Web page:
Stoves that blaze a trail for wood fuel heating
Autumn is upon us and as, thoughts turn to staying warm, Sharon Dale reveals how to choose and install a wood burning stove.
RISING gas, oil and electricity prices have fuelled a revolution in the fireplace industry.
Wood burning and multifuel stoves are now the hottest products on the market, as we take a back-to-basics approach to heating our homes.
Sales of stoves have rocketed over the past five years as homeowners search for an alternative and independent source of warmth.
Stove technology has advanced in recent years. Now the heat output is more controllable, thanks to improved air vents, and they are up to 60 per cent more efficient than an open fire, with much of their heat being radiated back into the room, rather than up the chimney. They are also cleaner, as the fire blazes behind closed glass doors. Clean-burn technology can also ensure that the glass stays clean.
New innovations mean that those living in smoke-controlled areas can now have a woodburning stove. Morso has the Squirrel multi-fuel stove, which retails at just over £1,000, and burns wood, coal and smokeless fuel.
But wood is definitely the favoured fuel at the moment and demand is such that there is now a shortage.
Though most stoves are made from cast iron or steel and are traditional in design, there are some modern versions from Scandinavian companies such as Hase. Costs vary from about £500 upwards, but that will increase if you need a new flue or flue liner, which average at about £700.
Ben Freeman, from Leedsbased heating experts BMF, which has just become the first retailer in Yorkshire to receive the Approved Retailer certification from HETAS,has this advice for those thinking of installing a stove:
Regulations and requirements: There are rules relating to everything from flue pipes to ventilation and chimneys, which will need to be kept in mind when buying a stove. Do you have a flue/chimney and if you do, is it suitable? Chimneys can be too big, small, short, tall, cold or unsound which will mean either your stove will work inefficiently or can be unsafe. Generally, when an installation takes place, it will need to include lining any existing chimney, but take specialist advice on any further work which may be needed. If you don’t have a chimney – don’t worry, one can usually be built.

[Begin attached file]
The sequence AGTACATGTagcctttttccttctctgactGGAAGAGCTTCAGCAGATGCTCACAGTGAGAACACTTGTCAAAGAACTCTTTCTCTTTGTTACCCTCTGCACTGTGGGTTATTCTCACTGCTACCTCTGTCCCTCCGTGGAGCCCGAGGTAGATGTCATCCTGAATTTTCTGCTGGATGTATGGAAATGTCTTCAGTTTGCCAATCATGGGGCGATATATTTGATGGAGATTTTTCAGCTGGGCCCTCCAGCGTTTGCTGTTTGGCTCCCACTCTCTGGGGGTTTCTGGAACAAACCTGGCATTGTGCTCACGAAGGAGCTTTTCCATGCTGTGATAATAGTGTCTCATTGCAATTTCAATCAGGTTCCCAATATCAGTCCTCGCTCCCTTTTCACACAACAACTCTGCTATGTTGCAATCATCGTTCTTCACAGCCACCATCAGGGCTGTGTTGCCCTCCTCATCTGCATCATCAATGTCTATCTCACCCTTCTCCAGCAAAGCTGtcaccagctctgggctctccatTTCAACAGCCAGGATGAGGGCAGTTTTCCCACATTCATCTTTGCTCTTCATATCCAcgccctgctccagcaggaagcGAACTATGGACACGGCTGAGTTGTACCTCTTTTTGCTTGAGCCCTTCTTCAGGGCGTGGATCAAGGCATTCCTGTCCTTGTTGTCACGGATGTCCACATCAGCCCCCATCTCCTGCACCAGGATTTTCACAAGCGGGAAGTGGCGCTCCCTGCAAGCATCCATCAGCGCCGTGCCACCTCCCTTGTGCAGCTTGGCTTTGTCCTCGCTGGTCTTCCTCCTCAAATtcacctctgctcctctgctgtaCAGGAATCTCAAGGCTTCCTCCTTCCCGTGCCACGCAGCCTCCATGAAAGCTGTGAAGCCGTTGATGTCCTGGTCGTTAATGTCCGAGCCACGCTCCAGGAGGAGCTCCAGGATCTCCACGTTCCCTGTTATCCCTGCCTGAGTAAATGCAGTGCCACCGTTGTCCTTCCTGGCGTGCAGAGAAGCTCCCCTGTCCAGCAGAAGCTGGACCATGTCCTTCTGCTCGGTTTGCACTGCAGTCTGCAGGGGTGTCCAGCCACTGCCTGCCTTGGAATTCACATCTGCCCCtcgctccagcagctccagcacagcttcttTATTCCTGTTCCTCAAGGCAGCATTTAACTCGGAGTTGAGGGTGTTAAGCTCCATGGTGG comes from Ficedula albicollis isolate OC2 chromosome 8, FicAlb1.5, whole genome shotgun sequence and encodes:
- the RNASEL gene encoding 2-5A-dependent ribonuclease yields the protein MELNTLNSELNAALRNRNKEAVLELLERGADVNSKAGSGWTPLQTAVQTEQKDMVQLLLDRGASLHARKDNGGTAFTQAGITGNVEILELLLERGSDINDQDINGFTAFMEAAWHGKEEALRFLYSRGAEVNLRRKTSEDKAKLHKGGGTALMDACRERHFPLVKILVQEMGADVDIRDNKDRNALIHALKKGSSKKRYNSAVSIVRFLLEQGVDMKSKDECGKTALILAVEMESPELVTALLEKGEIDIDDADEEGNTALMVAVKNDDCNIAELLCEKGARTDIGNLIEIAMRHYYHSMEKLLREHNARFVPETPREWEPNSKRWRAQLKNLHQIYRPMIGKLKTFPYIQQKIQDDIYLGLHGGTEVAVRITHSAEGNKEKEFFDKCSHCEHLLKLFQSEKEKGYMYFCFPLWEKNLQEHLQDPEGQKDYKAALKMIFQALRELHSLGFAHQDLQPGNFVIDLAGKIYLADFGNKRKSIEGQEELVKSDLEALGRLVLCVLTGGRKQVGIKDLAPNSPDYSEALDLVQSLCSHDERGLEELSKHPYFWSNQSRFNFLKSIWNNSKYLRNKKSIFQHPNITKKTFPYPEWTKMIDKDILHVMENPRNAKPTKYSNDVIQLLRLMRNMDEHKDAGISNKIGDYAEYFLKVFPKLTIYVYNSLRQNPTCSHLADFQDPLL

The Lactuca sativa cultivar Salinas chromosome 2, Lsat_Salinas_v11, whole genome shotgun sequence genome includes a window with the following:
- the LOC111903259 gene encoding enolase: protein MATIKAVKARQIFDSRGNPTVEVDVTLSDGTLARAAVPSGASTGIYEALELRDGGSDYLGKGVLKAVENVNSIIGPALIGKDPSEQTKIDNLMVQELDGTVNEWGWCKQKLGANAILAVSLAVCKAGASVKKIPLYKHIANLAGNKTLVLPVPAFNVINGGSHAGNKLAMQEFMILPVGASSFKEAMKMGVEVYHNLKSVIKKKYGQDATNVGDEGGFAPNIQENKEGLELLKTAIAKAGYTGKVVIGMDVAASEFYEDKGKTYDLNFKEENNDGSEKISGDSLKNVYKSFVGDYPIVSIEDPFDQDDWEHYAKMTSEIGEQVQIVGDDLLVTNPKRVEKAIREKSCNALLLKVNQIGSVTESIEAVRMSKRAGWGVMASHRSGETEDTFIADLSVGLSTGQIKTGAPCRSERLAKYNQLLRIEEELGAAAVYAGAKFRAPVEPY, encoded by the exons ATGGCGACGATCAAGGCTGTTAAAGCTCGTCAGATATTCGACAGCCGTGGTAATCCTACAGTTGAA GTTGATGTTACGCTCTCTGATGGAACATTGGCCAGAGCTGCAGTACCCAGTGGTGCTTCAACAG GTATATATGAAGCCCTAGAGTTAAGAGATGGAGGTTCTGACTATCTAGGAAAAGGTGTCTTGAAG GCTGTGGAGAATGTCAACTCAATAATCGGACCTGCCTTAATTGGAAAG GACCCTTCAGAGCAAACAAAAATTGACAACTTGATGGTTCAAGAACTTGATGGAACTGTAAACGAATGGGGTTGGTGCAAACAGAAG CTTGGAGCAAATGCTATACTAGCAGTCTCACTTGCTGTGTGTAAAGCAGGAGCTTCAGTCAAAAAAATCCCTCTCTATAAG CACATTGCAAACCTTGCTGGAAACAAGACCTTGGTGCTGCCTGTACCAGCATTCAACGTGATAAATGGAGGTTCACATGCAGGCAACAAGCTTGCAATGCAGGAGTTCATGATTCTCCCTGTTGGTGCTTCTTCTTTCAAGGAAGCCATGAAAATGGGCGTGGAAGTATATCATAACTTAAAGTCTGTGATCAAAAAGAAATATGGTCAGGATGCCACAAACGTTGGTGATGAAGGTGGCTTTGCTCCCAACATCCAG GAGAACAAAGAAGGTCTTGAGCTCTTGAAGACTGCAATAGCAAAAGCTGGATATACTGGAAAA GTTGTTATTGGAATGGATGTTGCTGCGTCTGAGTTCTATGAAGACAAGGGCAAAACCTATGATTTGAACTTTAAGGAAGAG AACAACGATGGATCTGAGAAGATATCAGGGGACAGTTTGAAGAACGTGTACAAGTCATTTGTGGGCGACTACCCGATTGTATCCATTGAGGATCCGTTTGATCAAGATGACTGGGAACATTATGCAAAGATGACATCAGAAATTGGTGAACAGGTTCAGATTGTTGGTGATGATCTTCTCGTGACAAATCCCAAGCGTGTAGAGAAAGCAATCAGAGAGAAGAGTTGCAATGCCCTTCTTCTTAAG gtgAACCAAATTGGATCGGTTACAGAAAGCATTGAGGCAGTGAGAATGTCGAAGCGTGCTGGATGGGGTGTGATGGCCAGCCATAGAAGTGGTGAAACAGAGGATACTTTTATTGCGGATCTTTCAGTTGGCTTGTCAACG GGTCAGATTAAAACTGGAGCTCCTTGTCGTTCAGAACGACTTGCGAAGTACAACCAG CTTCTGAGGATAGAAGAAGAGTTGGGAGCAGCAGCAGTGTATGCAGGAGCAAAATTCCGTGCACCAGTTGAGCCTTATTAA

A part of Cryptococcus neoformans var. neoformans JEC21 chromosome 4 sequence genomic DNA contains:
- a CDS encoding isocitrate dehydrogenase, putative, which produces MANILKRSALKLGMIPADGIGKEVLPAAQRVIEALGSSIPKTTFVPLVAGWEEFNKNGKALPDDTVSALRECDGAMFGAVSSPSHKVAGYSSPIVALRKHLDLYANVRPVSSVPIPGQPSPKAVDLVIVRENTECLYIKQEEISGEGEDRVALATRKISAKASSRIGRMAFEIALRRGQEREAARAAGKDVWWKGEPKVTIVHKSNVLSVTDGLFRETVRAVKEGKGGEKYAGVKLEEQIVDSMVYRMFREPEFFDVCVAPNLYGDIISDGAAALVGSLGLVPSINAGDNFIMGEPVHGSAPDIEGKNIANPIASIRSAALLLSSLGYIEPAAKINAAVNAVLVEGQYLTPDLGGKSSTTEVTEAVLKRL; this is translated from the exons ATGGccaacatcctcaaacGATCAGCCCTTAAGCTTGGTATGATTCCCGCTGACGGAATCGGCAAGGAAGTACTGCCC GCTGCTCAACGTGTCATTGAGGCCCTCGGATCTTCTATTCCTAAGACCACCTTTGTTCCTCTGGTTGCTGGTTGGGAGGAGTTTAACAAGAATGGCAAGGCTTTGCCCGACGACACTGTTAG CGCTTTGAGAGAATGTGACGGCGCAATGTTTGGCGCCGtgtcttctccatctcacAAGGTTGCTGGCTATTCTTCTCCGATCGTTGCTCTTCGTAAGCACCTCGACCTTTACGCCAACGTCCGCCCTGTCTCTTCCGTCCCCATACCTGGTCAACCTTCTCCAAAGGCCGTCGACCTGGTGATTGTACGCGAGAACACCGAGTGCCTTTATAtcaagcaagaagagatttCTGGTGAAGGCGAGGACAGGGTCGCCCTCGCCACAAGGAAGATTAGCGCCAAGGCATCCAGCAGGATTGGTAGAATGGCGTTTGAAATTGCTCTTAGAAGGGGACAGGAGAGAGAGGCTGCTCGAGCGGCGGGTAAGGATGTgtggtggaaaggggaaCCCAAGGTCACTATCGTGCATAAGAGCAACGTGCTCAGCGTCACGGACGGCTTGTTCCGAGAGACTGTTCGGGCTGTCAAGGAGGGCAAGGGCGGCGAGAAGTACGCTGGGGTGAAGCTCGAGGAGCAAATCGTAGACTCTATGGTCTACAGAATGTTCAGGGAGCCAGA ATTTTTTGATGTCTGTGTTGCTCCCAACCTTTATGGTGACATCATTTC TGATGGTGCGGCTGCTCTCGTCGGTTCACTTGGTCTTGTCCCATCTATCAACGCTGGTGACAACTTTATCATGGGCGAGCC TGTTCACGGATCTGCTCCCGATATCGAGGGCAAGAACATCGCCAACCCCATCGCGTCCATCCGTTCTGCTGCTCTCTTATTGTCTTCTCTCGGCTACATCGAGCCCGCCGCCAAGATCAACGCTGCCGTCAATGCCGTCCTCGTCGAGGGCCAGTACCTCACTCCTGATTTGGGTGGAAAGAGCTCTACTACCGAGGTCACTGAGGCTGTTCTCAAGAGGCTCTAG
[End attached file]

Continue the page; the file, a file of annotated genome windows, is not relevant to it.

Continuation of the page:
Safety: There is a common misconception you don’t have to worry about carbon monoxide (CO) when you use solid fuel. However, burning any fuel can produce deadly CO so it’s vital you follow standard safety tips, ensuring you have sufficient ventilation, your appliance is properly fitted, your chimney is suitable and clear, the stove is well-maintained and you have an audible alarm.
Maintenance: Many modern stoves now come with clean-burn technology, which blows super hot air down the glass, reducing the cleaning required, and also aids combustion efficiencies. Ashes do need removing, but usually once a fortnight rather than daily compared to open fires. Chimneys should be cleaned annually by a professional to make sure there’s no build-up. A retailer will be able to advise on what can and can’t be burnt on the stove and also help you source fuel, if you don’t already have a supply.
Smoke Control areas: Following the Clean Air Acts of the 1960s, many towns and cities are now deemed “Smoke Control Areas” in a bid to keep smog and air pollution to a minimum, including Leeds and some of the surrounding areas. But that doesn’t mean you can’t have a solid fuel burning appliance, many modern stoves are so clean burning they have been approved for use even in smoke-free zones.
Choosing the right stove for you: Styles of stoves vary dramatically to suit differing tastes, from the traditional country cottage look of something like the Clearview 650, to modern masterpieces like the Harrie Leenders Pharos Interior, which hangs suspended from the ceiling. But it is always worth paying for quality. A good stove, treated correctly, should easily look as good and work as efficiently in 20 years as it does today. A cheap stove will quickly start to show wear and tear. The size of the stove will also depend on what heat output you require, for example, whether the stove is heating the whole house or just one room.
RURAL IDYLL: Cote Bottom has lots of rustic charm, but has been renovated. It also comes with planning permission to extend.
WARM THOUGHTS: Harrie Leenders Pharos Stove, from £5,220, BMF.